5 Keys to a Happy Marriage

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Garry and I have been married for over 32 years and we’re honestly happier than ever.  Not that it’s always been easy; anything this valuable doesn’t come without a price.  We’ve earned our marriage battle scars, but more importantly, when faced with the hardness of life, we’ve taken the path of joy and having a good laugh at out own expense more often than any other.

5 Keys To a Happy Marriage

More than once in our married life, people have asked us our secret to staying happily married.  Always makes me laugh.  How about this for our secret: Stay together.

No.  Really.

Key #1 : Stay together.

Easy to say.  Just two small words.  But, baby, some days those two words were about the hardest and largest things to do.

That’s right.  We’ve had our moments when we both wanted to leave.  I’M OUT!  Last count, mine was twice.  I was so mad, enraged, so white-hot-angry that I couldn’t see a way for us to stay together.  Luckily, I always allowed myself the time to think, to cool my jets, to contemplate what a divorce would mean for me, for Boy and for Garry.  At those moments, staying together didn’t feel like a secret to a happy marriage, but all these years later it turned out that it was key.

Over the years, our differences grew less and less.  Parenting a baby turned into parenting a small child, which quickly turned into parenting a teen, which eventually led to an empty nest. Let me tell you this, if you only take one thing away from this post, let it be this: Stay active in your spouse’s life; go out of your way to spend time together, alone, while your children are still at home.  When your last birdie flies, if you don’t have anything in common any more, if all you had were the kiddies…and now they’re gone building their nest…you will face a crisis in your marriage that may be too tough to overcome.

Key #2: Do stuff together.

Doesn’t matter what the stuff is, just do something, anything, together regularly.

Pick a day; have some fun.  Garry and I each like having one weekend day with no outside plans, with or without the other.  During the season, Garry loves to watch football all day long on Sundays.  Me, not so much.  I get stir crazy.  Who am I to insist that he get out of the house and spend time with me when he lurvs him some football?!  Easy solution: Saturday.

Come Saturday, we play.  Lately we’ve been contemplating a new pup as a pal for Dex, so we head out to Pet’s Mart to check out the foster babies they bring in.  Then, maybe a little shopping.  Lunch.  Throw in a late afternoon movie or a Netflix marathon and you’ve got a happy twosome.

The stuff we do changes with the seasons, but if we don’t get our time together (during the week is hard, yo) we both get cranky. Even the mundane is enough to fill our hearts.

Too tame for you?  Fine.  Do your wild thangs, baby.  Just do.

Key #3: Sexy Intimacy

Whippersnappers can’t imagine anyone over the age of 40 having sex without that look on their face.  Head’s up buttercups: Sex with someone you’ve known for years, with someone who adores you, with someone who not only loves you, but cares about you is a glorious gift of a happy marriage.

Bodies don’t have to be hard and taut.  Bits and pieces don’t need to align with society’s ideal of beauty.  You can simply be yourself, which leads to a strong sense of intimacy.

There is a sweet gratitude in watching the body of your mate change, just as yours does.  Being allowed time in a relationship means adapting everyday to change.  The bodies we bring into our marriages are not the bodies we take out, yet the tale each shift of our bodies documents is a comfort to us as we travel into aging together.  If sex starts in the brain, I’ll go further and say if one is well-loved, then one loves well.  The intimacy of love is more than the physical act of sex, yet the physical act of sex is, um, sexy when coupled with intimacy.

Key #4: Communication

Don’t know if y’all have picked up on this, but I’m a talker.  I want to communicate ALL THE THINGS!  Which you would think is good.  Get it out, baby!  Until you’re married to a more quiet kinda guy.  When something is bothering me, out it comes.  When something is bothering Garry, he gets even more quiet than normal.  The key to us figuring out how much talking, how much solving, how many words are going to be used, is communicating.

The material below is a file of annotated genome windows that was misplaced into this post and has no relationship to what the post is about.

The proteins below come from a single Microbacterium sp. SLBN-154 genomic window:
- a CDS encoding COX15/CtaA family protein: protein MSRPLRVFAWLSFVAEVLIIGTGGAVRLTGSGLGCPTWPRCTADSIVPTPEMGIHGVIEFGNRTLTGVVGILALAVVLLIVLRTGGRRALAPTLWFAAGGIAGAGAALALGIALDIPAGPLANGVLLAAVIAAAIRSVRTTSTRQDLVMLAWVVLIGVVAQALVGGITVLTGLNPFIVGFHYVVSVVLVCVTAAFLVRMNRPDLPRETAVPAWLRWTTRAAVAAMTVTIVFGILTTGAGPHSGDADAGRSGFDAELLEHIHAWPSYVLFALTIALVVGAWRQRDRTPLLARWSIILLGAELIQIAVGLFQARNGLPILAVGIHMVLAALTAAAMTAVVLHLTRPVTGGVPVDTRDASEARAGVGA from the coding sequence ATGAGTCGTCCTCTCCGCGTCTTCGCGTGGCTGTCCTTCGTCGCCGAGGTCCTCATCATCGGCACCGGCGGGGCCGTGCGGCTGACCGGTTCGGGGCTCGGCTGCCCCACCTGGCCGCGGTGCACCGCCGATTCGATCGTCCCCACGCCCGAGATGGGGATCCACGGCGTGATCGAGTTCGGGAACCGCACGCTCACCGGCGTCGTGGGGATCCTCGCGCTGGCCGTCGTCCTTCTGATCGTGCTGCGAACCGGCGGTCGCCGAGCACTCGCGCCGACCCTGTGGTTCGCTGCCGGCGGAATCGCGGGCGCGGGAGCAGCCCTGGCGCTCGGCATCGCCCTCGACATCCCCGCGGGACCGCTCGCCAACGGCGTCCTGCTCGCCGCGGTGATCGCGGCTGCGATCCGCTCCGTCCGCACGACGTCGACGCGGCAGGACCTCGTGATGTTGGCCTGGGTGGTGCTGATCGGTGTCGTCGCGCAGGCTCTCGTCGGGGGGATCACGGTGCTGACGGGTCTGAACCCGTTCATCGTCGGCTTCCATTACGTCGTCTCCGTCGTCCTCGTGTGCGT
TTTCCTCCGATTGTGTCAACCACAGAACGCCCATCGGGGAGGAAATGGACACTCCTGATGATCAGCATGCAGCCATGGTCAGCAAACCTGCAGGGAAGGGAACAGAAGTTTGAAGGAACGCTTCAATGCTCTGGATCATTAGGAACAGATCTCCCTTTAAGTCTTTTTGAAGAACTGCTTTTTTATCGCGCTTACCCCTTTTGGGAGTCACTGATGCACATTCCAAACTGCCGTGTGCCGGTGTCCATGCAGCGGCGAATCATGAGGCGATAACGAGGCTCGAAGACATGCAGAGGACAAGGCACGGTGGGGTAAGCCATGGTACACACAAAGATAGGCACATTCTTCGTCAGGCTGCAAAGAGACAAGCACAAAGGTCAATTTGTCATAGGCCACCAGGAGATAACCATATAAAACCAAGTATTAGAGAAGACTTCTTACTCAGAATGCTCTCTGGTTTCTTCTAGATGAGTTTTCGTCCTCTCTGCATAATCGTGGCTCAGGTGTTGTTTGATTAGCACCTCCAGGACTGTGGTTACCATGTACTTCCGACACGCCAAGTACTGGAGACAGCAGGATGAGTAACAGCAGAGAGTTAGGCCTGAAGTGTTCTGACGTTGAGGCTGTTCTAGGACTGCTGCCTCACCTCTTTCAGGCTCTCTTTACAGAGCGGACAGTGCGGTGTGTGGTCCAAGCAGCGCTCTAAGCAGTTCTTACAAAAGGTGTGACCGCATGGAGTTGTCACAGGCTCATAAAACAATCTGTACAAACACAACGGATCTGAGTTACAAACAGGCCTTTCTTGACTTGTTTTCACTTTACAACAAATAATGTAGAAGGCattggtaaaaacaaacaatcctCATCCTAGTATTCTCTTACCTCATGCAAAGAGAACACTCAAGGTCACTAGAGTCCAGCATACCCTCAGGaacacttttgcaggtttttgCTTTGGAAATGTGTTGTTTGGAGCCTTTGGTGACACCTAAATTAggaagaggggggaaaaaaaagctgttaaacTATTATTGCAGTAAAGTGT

He’ll tell me if he needs more time to think.  I’ll tell him that I need to say just. one. more. thing.  He’ll tell me to stop.  I’ll tell him that I need to say just. one. more. thing.  He’ll say that we should talk some more about it after we’ve had time to think.  I’ll say okay, but I need to say just. one. more. thing.  He’ll relent.  We both get to sleep that night.

While I’m mostly, but not really kidding, we’ve been married long enough to know exactly where our lines in the sand are…and where we’ve hidden the swords.  No one gets cut as long as they stay away from the swords!

IMPORTANT NOTE: While we have had our huge disagreements, it’s rare that we stab each other in the heart when we do, meaning we try like hell to not name-call or say things that will linger long after forgiveness has been begged.  Throughout the years, we’ve been pretty good about just shooting daggers at the other while thinking horrible things about the other instead of saying them.  I think this one thing has been a saving grace to our marriage as we both have fiery tempers at times.  Touch the sun; GET BURNED!

Key #5: Humor

For me, humor may be the second most important key in our happy marriage.  We laugh daily in our home.  Many of those days we laugh hard, like tears coming down your face, hard.  If life is the wound, humor is the salve.  We gots it in spades.

After each and every one of our big, divorce-provoking, arguments, we have laughed, sometimes for years afterwards, about how stupid things got.  We even do impersonations of the other, complete with voices.  Remember how MAD you were stomping out the door?  Oh-ho!  Look at me…I’m MAD!  Some might think the mocking is cruel, but we find it highly amusing because there is love and trust behind the fun.   There is not much in this world that couldn’t be healed with a well-time and highly amusing impersonation of a person going off.

One fight even gave us a catch-phrase that we still use today: It’s more than just a cheeseburger.  When one of us utters those words, I’m instantly taken back to that moment and have another laugh over the ridiculousness that was our fight.

Humor has an honored place in our lives.  It has eased us through the pain of losing loved ones, through the hardship of 3 rounds of unemployment, through the bittersweet moment of sending Boy off on his own, through the unpredictability of cancer, through the terrifying aspects of serious health issues, through the ridiculous arguments that cemented us together in love and through the unmeasurable joy and blessing that has been our lives together.